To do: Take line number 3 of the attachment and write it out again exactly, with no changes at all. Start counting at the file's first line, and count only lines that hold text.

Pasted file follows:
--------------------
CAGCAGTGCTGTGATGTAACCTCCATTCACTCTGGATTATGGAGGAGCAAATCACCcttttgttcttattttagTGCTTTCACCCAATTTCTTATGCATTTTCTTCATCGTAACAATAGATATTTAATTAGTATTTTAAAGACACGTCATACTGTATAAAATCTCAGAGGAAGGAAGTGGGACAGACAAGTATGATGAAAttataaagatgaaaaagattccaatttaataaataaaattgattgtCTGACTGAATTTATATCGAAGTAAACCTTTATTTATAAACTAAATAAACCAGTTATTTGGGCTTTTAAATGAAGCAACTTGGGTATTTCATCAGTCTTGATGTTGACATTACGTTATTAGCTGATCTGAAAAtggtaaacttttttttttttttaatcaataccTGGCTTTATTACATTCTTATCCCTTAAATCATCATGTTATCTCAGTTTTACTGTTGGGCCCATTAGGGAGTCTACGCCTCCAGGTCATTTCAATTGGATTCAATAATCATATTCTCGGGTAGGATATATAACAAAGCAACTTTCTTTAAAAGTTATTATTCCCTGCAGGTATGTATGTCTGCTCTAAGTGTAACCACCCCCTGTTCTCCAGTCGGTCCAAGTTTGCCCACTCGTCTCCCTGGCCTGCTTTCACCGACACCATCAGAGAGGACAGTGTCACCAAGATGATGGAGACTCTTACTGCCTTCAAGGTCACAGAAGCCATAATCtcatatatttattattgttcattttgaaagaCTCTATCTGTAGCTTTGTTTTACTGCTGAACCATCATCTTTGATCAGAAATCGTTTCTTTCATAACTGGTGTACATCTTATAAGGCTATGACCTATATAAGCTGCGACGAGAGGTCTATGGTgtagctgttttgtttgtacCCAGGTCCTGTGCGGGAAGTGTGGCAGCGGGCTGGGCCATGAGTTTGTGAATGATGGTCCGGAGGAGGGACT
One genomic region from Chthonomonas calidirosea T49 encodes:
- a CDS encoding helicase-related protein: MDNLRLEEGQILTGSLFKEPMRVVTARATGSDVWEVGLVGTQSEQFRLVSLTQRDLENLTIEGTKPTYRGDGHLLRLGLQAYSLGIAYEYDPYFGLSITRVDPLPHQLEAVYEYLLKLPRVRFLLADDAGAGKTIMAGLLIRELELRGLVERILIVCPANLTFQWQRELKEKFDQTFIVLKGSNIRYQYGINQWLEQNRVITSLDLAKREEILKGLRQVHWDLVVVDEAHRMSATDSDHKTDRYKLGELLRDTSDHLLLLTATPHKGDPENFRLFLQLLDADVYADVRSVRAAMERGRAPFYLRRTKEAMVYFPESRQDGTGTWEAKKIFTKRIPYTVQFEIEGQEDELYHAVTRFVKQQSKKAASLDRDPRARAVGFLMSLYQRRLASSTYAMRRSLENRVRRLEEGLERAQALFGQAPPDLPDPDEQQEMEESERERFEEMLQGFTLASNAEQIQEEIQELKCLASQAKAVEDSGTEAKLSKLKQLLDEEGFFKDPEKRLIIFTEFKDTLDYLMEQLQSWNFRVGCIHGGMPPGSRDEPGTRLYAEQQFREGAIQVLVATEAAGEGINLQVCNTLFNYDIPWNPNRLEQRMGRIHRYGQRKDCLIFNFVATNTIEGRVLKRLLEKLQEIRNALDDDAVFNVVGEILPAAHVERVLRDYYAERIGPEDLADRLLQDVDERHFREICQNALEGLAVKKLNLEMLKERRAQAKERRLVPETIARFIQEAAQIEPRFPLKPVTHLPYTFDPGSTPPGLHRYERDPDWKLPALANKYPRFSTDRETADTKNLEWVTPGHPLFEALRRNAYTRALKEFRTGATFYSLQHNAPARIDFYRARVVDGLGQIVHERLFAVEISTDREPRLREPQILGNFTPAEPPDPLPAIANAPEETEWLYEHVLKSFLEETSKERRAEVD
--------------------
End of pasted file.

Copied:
- a CDS encoding helicase-related protein: MDNLRLEEGQILTGSLFKEPMRVVTARATGSDVWEVGLVGTQSEQFRLVSLTQRDLENLTIEGTKPTYRGDGHLLRLGLQAYSLGIAYEYDPYFGLSITRVDPLPHQLEAVYEYLLKLPRVRFLLADDAGAGKTIMAGLLIRELELRGLVERILIVCPANLTFQWQRELKEKFDQTFIVLKGSNIRYQYGINQWLEQNRVITSLDLAKREEILKGLRQVHWDLVVVDEAHRMSATDSDHKTDRYKLGELLRDTSDHLLLLTATPHKGDPENFRLFLQLLDADVYADVRSVRAAMERGRAPFYLRRTKEAMVYFPESRQDGTGTWEAKKIFTKRIPYTVQFEIEGQEDELYHAVTRFVKQQSKKAASLDRDPRARAVGFLMSLYQRRLASSTYAMRRSLENRVRRLEEGLERAQALFGQAPPDLPDPDEQQEMEESERERFEEMLQGFTLASNAEQIQEEIQELKCLASQAKAVEDSGTEAKLSKLKQLLDEEGFFKDPEKRLIIFTEFKDTLDYLMEQLQSWNFRVGCIHGGMPPGSRDEPGTRLYAEQQFREGAIQVLVATEAAGEGINLQVCNTLFNYDIPWNPNRLEQRMGRIHRYGQRKDCLIFNFVATNTIEGRVLKRLLEKLQEIRNALDDDAVFNVVGEILPAAHVERVLRDYYAERIGPEDLADRLLQDVDERHFREICQNALEGLAVKKLNLEMLKERRAQAKERRLVPETIARFIQEAAQIEPRFPLKPVTHLPYTFDPGSTPPGLHRYERDPDWKLPALANKYPRFSTDRETADTKNLEWVTPGHPLFEALRRNAYTRALKEFRTGATFYSLQHNAPARIDFYRARVVDGLGQIVHERLFAVEISTDREPRLREPQILGNFTPAEPPDPLPAIANAPEETEWLYEHVLKSFLEETSKERRAEVD